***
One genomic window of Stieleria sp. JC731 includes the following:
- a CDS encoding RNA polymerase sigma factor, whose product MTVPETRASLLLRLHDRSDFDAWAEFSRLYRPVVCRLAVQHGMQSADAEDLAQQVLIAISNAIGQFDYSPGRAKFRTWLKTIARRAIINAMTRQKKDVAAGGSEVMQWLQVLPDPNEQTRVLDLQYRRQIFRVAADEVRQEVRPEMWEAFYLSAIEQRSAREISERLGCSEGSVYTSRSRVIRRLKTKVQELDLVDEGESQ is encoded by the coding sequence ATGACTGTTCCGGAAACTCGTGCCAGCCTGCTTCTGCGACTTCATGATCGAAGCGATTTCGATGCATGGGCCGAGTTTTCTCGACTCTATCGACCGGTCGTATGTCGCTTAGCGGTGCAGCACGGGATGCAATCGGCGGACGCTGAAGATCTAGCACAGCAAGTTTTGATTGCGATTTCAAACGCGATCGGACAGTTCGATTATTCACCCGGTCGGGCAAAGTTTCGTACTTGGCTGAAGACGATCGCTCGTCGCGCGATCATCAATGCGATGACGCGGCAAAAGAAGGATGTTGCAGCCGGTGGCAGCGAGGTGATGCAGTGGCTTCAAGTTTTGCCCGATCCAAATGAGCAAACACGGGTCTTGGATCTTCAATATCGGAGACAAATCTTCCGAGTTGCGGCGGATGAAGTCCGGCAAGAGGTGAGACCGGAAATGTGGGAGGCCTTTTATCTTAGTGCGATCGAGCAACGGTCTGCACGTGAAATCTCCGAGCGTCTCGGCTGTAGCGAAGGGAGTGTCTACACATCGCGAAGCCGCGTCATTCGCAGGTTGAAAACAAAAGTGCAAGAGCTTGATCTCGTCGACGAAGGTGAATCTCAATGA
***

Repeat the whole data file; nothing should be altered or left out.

One genomic window of Stieleria sp. JC731 includes the following:
- a CDS encoding RNA polymerase sigma factor, whose product MTVPETRASLLLRLHDRSDFDAWAEFSRLYRPVVCRLAVQHGMQSADAEDLAQQVLIAISNAIGQFDYSPGRAKFRTWLKTIARRAIINAMTRQKKDVAAGGSEVMQWLQVLPDPNEQTRVLDLQYRRQIFRVAADEVRQEVRPEMWEAFYLSAIEQRSAREISERLGCSEGSVYTSRSRVIRRLKTKVQELDLVDEGESQ is encoded by the coding sequence ATGACTGTTCCGGAAACTCGTGCCAGCCTGCTTCTGCGACTTCATGATCGAAGCGATTTCGATGCATGGGCCGAGTTTTCTCGACTCTATCGACCGGTCGTATGTCGCTTAGCGGTGCAGCACGGGATGCAATCGGCGGACGCTGAAGATCTAGCACAGCAAGTTTTGATTGCGATTTCAAACGCGATCGGACAGTTCGATTATTCACCCGGTCGGGCAAAGTTTCGTACTTGGCTGAAGACGATCGCTCGTCGCGCGATCATCAATGCGATGACGCGGCAAAAGAAGGATGTTGCAGCCGGTGGCAGCGAGGTGATGCAGTGGCTTCAAGTTTTGCCCGATCCAAATGAGCAAACACGGGTCTTGGATCTTCAATATCGGAGACAAATCTTCCGAGTTGCGGCGGATGAAGTCCGGCAAGAGGTGAGACCGGAAATGTGGGAGGCCTTTTATCTTAGTGCGATCGAGCAACGGTCTGCACGTGAAATCTCCGAGCGTCTCGGCTGTAGCGAAGGGAGTGTCTACACATCGCGAAGCCGCGTCATTCGCAGGTTGAAAACAAAAGTGCAAGAGCTTGATCTCGTCGACGAAGGTGAATCTCAATGA